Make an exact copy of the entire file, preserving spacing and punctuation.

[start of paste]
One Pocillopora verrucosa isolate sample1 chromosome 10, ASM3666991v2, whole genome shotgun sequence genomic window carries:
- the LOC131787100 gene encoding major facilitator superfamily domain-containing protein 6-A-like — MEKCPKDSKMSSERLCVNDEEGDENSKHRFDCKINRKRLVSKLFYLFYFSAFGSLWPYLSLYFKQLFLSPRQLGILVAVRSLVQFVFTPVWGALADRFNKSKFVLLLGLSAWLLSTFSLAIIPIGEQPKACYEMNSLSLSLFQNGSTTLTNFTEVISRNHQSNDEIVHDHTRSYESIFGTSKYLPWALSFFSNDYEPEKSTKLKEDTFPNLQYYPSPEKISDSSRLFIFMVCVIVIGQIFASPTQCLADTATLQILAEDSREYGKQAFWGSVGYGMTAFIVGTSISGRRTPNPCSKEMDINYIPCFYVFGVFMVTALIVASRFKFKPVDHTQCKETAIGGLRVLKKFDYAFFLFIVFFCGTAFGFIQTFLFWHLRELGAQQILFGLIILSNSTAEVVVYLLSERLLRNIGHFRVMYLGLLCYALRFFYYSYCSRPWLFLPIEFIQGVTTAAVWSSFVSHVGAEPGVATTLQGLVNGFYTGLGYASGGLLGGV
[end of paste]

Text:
One Pocillopora verrucosa isolate sample1 chromosome 10, ASM3666991v2, whole genome shotgun sequence genomic window carries:
- the LOC131787100 gene encoding major facilitator superfamily domain-containing protein 6-A-like — MEKCPKDSKMSSERLCVNDEEGDENSKHRFDCKINRKRLVSKLFYLFYFSAFGSLWPYLSLYFKQLFLSPRQLGILVAVRSLVQFVFTPVWGALADRFNKSKFVLLLGLSAWLLSTFSLAIIPIGEQPKACYEMNSLSLSLFQNGSTTLTNFTEVISRNHQSNDEIVHDHTRSYESIFGTSKYLPWALSFFSNDYEPEKSTKLKEDTFPNLQYYPSPEKISDSSRLFIFMVCVIVIGQIFASPTQCLADTATLQILAEDSREYGKQAFWGSVGYGMTAFIVGTSISGRRTPNPCSKEMDINYIPCFYVFGVFMVTALIVASRFKFKPVDHTQCKETAIGGLRVLKKFDYAFFLFIVFFCGTAFGFIQTFLFWHLRELGAQQILFGLIILSNSTAEVVVYLLSERLLRNIGHFRVMYLGLLCYALRFFYYSYCSRPWLFLPIEFIQGVTTAAVWSSFVSHVGAEPGVATTLQGLVNGFYTGLGYASGGLLGGV